Today’s reading is Mark 14:66-72:
While Peter was below in the courtyard, one of the servant-girls of the high priest came by. When she saw Peter warming himself, she stared at him and said, “You also were with Jesus, the man from Nazareth.” But he denied it, saying, “I do not know or understand what you are talking about.” And he went out into the forecourt. Then the cock crowed. And the servant-girl, on seeing him, began again to say to the bystanders, “This man is one of them.” But again he denied it. Then after a little while the bystanders again said to Peter, “Certainly you are one of them; for you are a Galilean.” But he began to curse, and he swore an oath, “I do not know this man you are talking about.” At that moment the cock crowed for the second time. Then Peter remembered that Jesus had said to him, “Before the cock crows twice, you will deny me three times.” And he broke down and wept.
I am indebted to James Alison and especially to Melinda Selmys for the following interpretation.
Peter’s denial of Jesus, immediately after the confrontation in the garden of Gethsemane, is commonly interpreted as a moment of fear. Peter, we are told, is afraid to be publicly identified as a disciple of the man who is going to the gallows. He therefore pretends he has no idea who Jesus is – a thin pretence – and curses and gets quite upset, and we are given to believe that he is scared witless. Peter’s denial of Jesus, we are told, indicates that even the bravest hearts falter and fail when the going gets really tough (cf. Mk 14:27-31, 14:50).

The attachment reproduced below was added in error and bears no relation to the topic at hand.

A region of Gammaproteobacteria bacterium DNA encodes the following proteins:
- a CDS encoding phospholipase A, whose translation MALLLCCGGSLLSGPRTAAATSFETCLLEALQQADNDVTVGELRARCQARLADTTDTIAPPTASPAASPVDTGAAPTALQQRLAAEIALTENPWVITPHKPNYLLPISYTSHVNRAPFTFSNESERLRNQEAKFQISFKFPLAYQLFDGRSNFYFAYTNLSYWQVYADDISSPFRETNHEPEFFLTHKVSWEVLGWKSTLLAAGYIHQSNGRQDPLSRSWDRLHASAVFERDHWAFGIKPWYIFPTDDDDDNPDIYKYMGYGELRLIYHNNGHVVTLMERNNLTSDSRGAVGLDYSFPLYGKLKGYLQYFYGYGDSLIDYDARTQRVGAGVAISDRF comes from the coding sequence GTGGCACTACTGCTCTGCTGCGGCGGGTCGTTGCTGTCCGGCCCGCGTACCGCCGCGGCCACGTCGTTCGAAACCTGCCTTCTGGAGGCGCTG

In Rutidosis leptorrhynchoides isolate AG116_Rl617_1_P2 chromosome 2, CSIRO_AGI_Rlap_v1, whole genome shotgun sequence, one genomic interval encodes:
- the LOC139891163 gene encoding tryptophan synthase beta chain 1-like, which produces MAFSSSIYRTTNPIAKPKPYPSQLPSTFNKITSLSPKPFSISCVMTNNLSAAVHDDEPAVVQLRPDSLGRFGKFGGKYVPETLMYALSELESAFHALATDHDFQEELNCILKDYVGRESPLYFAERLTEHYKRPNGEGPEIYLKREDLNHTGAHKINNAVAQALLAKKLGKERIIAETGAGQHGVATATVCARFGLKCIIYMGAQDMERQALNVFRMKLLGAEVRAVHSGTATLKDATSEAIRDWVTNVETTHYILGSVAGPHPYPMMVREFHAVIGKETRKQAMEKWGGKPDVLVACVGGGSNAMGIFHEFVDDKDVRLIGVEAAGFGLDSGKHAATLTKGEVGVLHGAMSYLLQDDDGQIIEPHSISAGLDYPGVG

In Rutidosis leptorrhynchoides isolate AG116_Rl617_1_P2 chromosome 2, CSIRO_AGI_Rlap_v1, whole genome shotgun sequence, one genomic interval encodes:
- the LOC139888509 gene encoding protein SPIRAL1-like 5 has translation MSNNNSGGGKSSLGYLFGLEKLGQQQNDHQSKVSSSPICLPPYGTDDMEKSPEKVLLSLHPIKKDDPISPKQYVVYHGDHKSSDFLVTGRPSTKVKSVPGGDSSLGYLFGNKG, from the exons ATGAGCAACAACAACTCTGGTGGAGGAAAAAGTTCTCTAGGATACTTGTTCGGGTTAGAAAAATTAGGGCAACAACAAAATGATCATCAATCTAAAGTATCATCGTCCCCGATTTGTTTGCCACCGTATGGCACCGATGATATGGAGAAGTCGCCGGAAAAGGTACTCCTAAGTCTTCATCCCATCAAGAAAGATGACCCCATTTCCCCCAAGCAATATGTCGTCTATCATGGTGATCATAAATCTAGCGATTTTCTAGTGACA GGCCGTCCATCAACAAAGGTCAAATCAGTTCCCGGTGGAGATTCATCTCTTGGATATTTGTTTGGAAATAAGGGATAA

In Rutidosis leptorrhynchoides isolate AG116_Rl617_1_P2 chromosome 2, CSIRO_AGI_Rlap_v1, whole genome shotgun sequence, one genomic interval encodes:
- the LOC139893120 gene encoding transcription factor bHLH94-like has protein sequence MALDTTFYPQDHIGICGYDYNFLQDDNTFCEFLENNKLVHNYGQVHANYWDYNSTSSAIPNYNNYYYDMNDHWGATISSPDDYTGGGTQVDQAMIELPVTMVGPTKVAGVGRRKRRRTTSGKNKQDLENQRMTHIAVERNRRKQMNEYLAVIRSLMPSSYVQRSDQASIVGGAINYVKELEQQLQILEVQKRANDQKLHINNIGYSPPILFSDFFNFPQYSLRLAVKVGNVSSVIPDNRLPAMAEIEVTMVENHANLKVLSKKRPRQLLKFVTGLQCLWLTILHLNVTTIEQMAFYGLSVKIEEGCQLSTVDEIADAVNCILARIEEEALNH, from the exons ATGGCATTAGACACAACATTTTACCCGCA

This is not a bad interpretation. And yet it is an uncompelling psychological portrayal of Peter.
Peter, remember, is the gung-ho one, the most ardent, the most zealous of the disciples. Peter is the one who’s always going “ready… fire… aim”. Peter is the only one in Gethsemane who fights back against the soldiers who have come to arrest Jesus (according to John 18:10). Peter follows Jesus and the battalion of soldiers right into the high priest’s courtyard.
Peter is probably not scared right at this moment.
Now of course the high priest’s courtyard would have been an inconvenient time and place to start making introductions to the effect of, “Hello, I’m Jesus’s disciple, Peter.” It makes sense that Peter would want to go undercover, as it were. But why, then, does this passage say that Peter denied Jesus three times? What does “deny” mean here? What is being emphasised by this choice of language?
Somehow, Peter’s actions in this passage are spiritually significant, but cowardice doesn’t seem to be the right interpretation.
What we do know about Peter is that he’s exceedingly zealous for Jesus.
According to John, he also just got told off by Jesus.
Then Simon Peter, who had a sword, drew it, struck the high priest’s slave, and cut off his right ear. The slave’s name was Malchus. Jesus said to Peter, “Put your sword back into its sheath. Am I not to drink the cup that the Father has given me?” (Jn 18:10-11, NRSV.)